But the decision by the Court could spell trouble for a growing number of US school districts that have lately begun experimenting with single-sex classrooms, urged on by experts who say they can improve academic performance for both girls and boys.
The state-run Virginia Military Institute has fought a long, rear-guard battle in the courts to keep women out, even as women have joined the ranks of the US military in increasing numbers.
Justice Ruth Bader Ginsburg, who framed the opinion adopted by a 7-1 majority on the Court, conceded that single-sex education may benefit some students, because education "is not a one-size fits all business".
But separate classes should only be considered where there is an exceedingly persuasive justification that they work, she wrote. They must not rely on over-broad generalisations about the different talents, capacities or preferences of males and females.
A recent survey by the US General Accounting Office confirmed a growing interest in single-sex education, in what appears to be part of a broad return to traditional teaching methods in the face of high drop-out rates and poor grades.
However, courts since the Second World War have taken a large role in outlawing discrimination by race and sex in schools and other areas. The Supreme Court's ruling worsens the legal atmosphere for single-sex programmes at a time when they appear increasingly popular.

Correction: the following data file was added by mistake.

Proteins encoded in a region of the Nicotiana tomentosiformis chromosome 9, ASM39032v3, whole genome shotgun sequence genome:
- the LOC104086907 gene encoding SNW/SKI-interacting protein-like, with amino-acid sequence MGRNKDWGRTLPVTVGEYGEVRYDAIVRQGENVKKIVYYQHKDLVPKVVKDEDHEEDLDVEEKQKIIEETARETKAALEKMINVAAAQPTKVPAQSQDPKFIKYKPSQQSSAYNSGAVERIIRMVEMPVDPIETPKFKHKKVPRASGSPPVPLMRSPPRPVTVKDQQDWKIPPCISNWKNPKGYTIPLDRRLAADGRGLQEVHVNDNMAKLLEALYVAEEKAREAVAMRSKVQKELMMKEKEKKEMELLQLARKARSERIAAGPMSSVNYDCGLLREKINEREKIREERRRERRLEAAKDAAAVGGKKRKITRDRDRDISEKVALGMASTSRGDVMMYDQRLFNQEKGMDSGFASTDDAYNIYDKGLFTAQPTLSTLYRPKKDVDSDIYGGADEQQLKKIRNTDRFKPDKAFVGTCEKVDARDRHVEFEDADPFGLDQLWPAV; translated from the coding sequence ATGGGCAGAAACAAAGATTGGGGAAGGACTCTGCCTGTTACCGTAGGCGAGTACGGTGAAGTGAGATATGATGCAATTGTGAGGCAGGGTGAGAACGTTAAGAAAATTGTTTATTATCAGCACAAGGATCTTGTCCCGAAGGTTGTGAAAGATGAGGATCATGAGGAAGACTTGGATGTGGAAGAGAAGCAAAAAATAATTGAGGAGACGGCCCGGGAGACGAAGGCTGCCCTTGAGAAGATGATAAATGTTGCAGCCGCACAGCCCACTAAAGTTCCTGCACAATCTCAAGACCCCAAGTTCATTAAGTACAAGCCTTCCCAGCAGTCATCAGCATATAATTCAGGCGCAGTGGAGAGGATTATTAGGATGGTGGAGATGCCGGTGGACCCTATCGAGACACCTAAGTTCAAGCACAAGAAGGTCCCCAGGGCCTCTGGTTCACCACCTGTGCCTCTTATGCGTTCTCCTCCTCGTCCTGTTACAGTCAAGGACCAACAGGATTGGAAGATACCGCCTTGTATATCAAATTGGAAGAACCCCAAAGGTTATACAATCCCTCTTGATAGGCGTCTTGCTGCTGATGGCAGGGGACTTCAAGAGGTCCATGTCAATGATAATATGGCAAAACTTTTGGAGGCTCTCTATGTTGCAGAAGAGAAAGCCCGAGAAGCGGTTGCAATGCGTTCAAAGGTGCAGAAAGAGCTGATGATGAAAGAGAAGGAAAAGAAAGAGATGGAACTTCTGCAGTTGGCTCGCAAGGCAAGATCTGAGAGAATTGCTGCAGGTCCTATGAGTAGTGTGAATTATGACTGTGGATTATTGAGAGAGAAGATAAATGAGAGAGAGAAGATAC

Since the turn of the century most US schools have been co-educational. But several recent studies suggest that single-sex education may help, in particular, teenage girls squeezed out of classroom participation by more aggressive boys, and minority schoolchildren of both sexes.
Other factors - such as the smaller classes and increased teacher time commonly associated with special single-sex programmes - may be skewing survey results, experts caution.
Virginia recently passed legislation allowing state schools to open single-sex classes. The Republican Governor of California, Pete Wilson, recently proposed single-sex academies for students at risk of low achievement or dropping out. Nationally, several similar initiatives have come before the US Senate.
Several US school districts already have single-sex schools or classes that exist in a legal grey area; while they do not officially bar pupils of the other sex, they are not invited to apply. Others have mentor clubs designed exclusively for girls and boys.